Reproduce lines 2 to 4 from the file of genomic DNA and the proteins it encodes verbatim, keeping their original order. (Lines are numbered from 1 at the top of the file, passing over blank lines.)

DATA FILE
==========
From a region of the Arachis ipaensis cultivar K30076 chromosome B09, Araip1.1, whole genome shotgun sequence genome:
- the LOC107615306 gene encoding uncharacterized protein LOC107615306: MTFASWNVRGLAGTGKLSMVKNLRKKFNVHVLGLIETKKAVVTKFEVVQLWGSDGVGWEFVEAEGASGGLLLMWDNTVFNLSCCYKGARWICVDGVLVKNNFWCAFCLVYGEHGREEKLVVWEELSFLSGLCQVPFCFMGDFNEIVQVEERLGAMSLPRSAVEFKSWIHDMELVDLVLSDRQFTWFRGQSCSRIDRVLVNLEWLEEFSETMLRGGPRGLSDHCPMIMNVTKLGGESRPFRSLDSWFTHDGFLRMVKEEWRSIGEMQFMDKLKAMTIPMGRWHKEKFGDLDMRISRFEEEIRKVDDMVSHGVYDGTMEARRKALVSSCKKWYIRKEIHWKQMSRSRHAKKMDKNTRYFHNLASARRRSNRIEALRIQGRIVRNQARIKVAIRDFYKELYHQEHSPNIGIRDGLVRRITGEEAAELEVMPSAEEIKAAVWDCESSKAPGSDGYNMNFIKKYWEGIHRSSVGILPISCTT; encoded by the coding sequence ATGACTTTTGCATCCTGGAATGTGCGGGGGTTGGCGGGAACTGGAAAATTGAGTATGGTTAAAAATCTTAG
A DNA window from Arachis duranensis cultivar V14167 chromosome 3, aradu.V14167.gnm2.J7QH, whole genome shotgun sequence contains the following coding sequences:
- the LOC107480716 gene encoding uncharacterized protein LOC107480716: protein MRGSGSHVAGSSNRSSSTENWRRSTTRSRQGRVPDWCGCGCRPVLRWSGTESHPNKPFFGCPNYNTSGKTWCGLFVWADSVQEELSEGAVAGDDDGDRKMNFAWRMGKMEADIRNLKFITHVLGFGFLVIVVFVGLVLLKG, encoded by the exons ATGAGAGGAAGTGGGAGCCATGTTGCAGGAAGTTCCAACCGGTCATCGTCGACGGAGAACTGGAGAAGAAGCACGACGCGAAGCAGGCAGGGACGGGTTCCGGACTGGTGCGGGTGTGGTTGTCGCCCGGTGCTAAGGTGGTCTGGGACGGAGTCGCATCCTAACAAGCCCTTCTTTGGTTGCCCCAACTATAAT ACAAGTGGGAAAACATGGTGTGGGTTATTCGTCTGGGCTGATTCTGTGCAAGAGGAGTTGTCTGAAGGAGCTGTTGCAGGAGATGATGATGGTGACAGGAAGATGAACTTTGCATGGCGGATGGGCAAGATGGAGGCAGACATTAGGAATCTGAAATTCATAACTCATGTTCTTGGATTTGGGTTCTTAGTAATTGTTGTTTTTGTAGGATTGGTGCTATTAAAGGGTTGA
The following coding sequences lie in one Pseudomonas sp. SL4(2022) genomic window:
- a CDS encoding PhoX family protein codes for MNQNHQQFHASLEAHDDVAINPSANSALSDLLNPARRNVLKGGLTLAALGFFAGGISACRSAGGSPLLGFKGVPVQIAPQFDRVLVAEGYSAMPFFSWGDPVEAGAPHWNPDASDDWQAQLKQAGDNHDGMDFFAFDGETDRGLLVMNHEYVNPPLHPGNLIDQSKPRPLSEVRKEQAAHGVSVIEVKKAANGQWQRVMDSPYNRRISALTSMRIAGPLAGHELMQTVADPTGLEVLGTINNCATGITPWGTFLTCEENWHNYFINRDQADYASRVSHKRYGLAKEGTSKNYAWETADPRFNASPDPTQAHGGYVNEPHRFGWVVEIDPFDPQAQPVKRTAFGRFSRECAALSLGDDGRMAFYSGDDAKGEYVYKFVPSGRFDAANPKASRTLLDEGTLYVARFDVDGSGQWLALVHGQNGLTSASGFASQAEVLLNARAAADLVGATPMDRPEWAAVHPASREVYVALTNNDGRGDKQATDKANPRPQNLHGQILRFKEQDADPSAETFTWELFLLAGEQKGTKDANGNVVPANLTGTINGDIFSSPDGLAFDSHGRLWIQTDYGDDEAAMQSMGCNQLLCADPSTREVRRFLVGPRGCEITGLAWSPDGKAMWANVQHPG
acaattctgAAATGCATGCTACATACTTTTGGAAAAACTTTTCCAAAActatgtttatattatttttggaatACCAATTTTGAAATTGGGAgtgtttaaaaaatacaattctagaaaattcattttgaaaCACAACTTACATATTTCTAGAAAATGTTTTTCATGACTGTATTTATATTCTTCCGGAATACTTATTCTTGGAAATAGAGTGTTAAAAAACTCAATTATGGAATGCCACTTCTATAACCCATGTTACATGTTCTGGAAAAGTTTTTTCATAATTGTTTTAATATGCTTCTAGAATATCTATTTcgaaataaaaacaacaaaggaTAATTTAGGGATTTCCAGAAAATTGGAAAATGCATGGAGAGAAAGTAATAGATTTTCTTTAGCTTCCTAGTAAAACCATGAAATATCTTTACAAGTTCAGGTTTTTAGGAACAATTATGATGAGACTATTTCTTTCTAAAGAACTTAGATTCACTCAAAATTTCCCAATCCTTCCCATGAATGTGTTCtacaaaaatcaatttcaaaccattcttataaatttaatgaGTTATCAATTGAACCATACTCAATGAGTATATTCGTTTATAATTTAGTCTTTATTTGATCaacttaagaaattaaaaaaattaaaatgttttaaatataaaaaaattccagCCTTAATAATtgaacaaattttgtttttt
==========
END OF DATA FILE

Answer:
- the LOC107615306 gene encoding uncharacterized protein LOC107615306: MTFASWNVRGLAGTGKLSMVKNLRKKFNVHVLGLIETKKAVVTKFEVVQLWGSDGVGWEFVEAEGASGGLLLMWDNTVFNLSCCYKGARWICVDGVLVKNNFWCAFCLVYGEHGREEKLVVWEELSFLSGLCQVPFCFMGDFNEIVQVEERLGAMSLPRSAVEFKSWIHDMELVDLVLSDRQFTWFRGQSCSRIDRVLVNLEWLEEFSETMLRGGPRGLSDHCPMIMNVTKLGGESRPFRSLDSWFTHDGFLRMVKEEWRSIGEMQFMDKLKAMTIPMGRWHKEKFGDLDMRISRFEEEIRKVDDMVSHGVYDGTMEARRKALVSSCKKWYIRKEIHWKQMSRSRHAKKMDKNTRYFHNLASARRRSNRIEALRIQGRIVRNQARIKVAIRDFYKELYHQEHSPNIGIRDGLVRRITGEEAAELEVMPSAEEIKAAVWDCESSKAPGSDGYNMNFIKKYWEGIHRSSVGILPISCTT; encoded by the coding sequence ATGACTTTTGCATCCTGGAATGTGCGGGGGTTGGCGGGAACTGGAAAATTGAGTATGGTTAAAAATCTTAG
A DNA window from Arachis duranensis cultivar V14167 chromosome 3, aradu.V14167.gnm2.J7QH, whole genome shotgun sequence contains the following coding sequences:
- the LOC107480716 gene encoding uncharacterized protein LOC107480716: protein MRGSGSHVAGSSNRSSSTENWRRSTTRSRQGRVPDWCGCGCRPVLRWSGTESHPNKPFFGCPNYNTSGKTWCGLFVWADSVQEELSEGAVAGDDDGDRKMNFAWRMGKMEADIRNLKFITHVLGFGFLVIVVFVGLVLLKG, encoded by the exons ATGAGAGGAAGTGGGAGCCATGTTGCAGGAAGTTCCAACCGGTCATCGTCGACGGAGAACTGGAGAAGAAGCACGACGCGAAGCAGGCAGGGACGGGTTCCGGACTGGTGCGGGTGTGGTTGTCGCCCGGTGCTAAGGTGGTCTGGGACGGAGTCGCATCCTAACAAGCCCTTCTTTGGTTGCCCCAACTATAAT ACAAGTGGGAAAACATGGTGTGGGTTATTCGTCTGGGCTGATTCTGTGCAAGAGGAGTTGTCTGAAGGAGCTGTTGCAGGAGATGATGATGGTGACAGGAAGATGAACTTTGCATGGCGGATGGGCAAGATGGAGGCAGACATTAGGAATCTGAAATTCATAACTCATGTTCTTGGATTTGGGTTCTTAGTAATTGTTGTTTTTGTAGGATTGGTGCTATTAAAGGGTTGA